If a start-up is to succeed, then it must get customer feedback as fast as possible. There is no point in building the ultimate product that no one wants. For those people who tell you they love what you’re doing then ask them the same question with a charge attached.

I’ve seen so many businesses give their products/services away in the name of “market share” only to find that once they try to charge no one wants what they’ve built. A sale isn’t a sale unless ultimately there is a financial transaction attached. Anyone can give a service away…..it’s much harder to sell it.

So where am I at? As can be seen by the pictures I now have multiple different species of birds enjoying the bread and the bird bath. This is important as the different species indicate that I’ve now tapped into not just a single market but multiple different market segments.

Magpie

A start-up needs to quickly classify what customer segments are buying their products/services. This means really paying attention to what customers are buying versus the time wasters and then focusing your efforts to exploit the revenue opportunities.

I should say that my feathered customers are also paying customers. The other day, Roselyn and I woke up to a magpie warbling beautifully outside our bedroom window. That was payment enough for us both. For me, it was wonderful to know that I’d managed to successfully launch another little start-up business.

Battleframe

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Part 4 – Building a Business – Extending the Runway

Part 4 – Building a Business – Extending the Runway

In this article, I plan to pick up where I’d left off in the series on Building a Business. As you may have guessed from the title we will be exploring the importance of generating revenue and why it should be the fundamental goal for the vast majority of businesses. This may seem obvious, but so many entrepreneurs lose sight of the revenue in the quest for building a better widget.

Escrow.com

Revenue is the first part of the profit equation:

Profit = Revenue less Expenses

Many people look on this equation as being obvious without really understanding it in the context of a startup business. For a startup, the equation is all about runway. The less negative the profit is (ie. small the losses) the longer it will take a new business to run out of cash.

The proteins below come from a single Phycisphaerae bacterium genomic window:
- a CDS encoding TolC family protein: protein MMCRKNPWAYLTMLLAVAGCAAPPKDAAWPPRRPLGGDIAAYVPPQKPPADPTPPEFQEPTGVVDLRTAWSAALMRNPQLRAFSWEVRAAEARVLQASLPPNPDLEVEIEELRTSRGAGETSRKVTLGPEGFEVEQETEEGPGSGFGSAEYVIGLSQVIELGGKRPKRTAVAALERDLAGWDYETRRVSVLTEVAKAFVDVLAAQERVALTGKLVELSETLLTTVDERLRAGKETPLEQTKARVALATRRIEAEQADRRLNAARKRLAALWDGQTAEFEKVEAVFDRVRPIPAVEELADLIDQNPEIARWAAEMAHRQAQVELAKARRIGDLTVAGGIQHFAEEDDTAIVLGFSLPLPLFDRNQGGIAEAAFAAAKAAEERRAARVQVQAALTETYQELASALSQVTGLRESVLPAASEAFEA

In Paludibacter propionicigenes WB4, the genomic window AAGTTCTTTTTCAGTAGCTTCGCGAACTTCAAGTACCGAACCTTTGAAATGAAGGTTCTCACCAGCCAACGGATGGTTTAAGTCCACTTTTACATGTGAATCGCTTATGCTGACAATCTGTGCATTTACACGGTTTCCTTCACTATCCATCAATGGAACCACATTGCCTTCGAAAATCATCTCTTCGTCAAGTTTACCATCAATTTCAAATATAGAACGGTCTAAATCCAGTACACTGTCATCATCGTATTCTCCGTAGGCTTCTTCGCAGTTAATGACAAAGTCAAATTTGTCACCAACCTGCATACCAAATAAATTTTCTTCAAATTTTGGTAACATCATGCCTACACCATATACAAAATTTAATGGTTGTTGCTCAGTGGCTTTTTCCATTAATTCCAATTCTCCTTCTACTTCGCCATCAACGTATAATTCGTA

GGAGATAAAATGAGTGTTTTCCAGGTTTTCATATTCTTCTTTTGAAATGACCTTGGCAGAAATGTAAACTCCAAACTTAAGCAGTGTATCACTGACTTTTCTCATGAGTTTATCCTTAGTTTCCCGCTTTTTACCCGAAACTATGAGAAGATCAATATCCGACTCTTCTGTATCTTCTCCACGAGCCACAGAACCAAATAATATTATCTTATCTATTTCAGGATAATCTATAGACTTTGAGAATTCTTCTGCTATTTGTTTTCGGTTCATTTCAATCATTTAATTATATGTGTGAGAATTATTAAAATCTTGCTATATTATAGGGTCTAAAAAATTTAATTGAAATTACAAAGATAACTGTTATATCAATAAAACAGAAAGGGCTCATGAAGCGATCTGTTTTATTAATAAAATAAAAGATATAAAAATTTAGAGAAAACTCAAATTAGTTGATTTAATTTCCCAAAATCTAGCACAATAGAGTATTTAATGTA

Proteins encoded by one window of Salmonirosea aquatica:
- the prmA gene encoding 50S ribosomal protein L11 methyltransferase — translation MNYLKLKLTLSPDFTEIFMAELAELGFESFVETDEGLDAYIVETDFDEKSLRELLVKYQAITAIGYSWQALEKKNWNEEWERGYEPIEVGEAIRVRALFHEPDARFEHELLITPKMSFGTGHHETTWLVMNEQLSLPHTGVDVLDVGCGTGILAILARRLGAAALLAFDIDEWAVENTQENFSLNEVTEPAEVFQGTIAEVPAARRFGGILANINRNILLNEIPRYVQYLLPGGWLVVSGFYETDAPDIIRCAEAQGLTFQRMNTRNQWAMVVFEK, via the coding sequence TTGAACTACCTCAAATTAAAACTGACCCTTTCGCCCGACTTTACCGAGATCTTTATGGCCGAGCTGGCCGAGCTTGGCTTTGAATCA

You can achieve this by hamstringing the business on the development side by reducing the expenses. This strategy often defeats the purpose of raising capital or being the first to market in a land grab. If you’re initially committed to your expense line, then the only other option is to generate revenue.

This then raises one of the largest challenges for a startup business. Short-term revenue versus long-term success. It’s often the leadership of the founder that empowers the business to achieve both.

For instance, should you go to the market with a half-baked product when you know customers won’t be enamored with the offering? If you launch into the market will competitors see what you’re doing and eventually eat your lunch? What is the PR implications of going to market now? These are just a few of the questions then plague founders.

On top of all this, focusing on revenue can be a complete distraction from the core objective. As a founder, you’ll suddenly find yourself managing a sales team (their often not that fun) who bring nasty things called clients that demand a level of quality from your half-built solution. This will then cause you to think about bringing onboard support staff. In the meantime, the core team wants to know where you are because you’ve been buried in all the noise.